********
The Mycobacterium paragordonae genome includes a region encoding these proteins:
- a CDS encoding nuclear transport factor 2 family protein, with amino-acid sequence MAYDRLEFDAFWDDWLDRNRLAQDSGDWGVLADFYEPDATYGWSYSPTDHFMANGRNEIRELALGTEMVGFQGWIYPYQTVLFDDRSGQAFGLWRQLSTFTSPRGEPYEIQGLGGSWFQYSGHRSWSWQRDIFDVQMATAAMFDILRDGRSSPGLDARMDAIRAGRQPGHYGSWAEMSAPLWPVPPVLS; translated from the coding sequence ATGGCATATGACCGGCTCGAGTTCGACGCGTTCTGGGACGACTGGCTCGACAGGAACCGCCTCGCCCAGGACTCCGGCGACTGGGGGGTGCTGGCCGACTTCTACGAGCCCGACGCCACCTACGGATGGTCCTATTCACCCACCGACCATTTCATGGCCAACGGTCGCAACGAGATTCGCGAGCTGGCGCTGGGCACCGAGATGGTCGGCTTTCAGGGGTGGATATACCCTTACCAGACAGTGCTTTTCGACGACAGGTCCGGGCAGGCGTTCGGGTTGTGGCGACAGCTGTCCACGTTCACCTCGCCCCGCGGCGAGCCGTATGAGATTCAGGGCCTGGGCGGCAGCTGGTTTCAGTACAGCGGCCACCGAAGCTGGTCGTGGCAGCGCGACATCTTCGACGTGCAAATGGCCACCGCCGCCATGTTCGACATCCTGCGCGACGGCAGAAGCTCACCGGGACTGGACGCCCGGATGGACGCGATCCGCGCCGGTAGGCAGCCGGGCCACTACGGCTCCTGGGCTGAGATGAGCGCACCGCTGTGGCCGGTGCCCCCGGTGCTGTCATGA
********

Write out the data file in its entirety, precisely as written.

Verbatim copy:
The Mycobacterium paragordonae genome includes a region encoding these proteins:
- a CDS encoding nuclear transport factor 2 family protein, with amino-acid sequence MAYDRLEFDAFWDDWLDRNRLAQDSGDWGVLADFYEPDATYGWSYSPTDHFMANGRNEIRELALGTEMVGFQGWIYPYQTVLFDDRSGQAFGLWRQLSTFTSPRGEPYEIQGLGGSWFQYSGHRSWSWQRDIFDVQMATAAMFDILRDGRSSPGLDARMDAIRAGRQPGHYGSWAEMSAPLWPVPPVLS; translated from the coding sequence ATGGCATATGACCGGCTCGAGTTCGACGCGTTCTGGGACGACTGGCTCGACAGGAACCGCCTCGCCCAGGACTCCGGCGACTGGGGGGTGCTGGCCGACTTCTACGAGCCCGACGCCACCTACGGATGGTCCTATTCACCCACCGACCATTTCATGGCCAACGGTCGCAACGAGATTCGCGAGCTGGCGCTGGGCACCGAGATGGTCGGCTTTCAGGGGTGGATATACCCTTACCAGACAGTGCTTTTCGACGACAGGTCCGGGCAGGCGTTCGGGTTGTGGCGACAGCTGTCCACGTTCACCTCGCCCCGCGGCGAGCCGTATGAGATTCAGGGCCTGGGCGGCAGCTGGTTTCAGTACAGCGGCCACCGAAGCTGGTCGTGGCAGCGCGACATCTTCGACGTGCAAATGGCCACCGCCGCCATGTTCGACATCCTGCGCGACGGCAGAAGCTCACCGGGACTGGACGCCCGGATGGACGCGATCCGCGCCGGTAGGCAGCCGGGCCACTACGGCTCCTGGGCTGAGATGAGCGCACCGCTGTGGCCGGTGCCCCCGGTGCTGTCATGA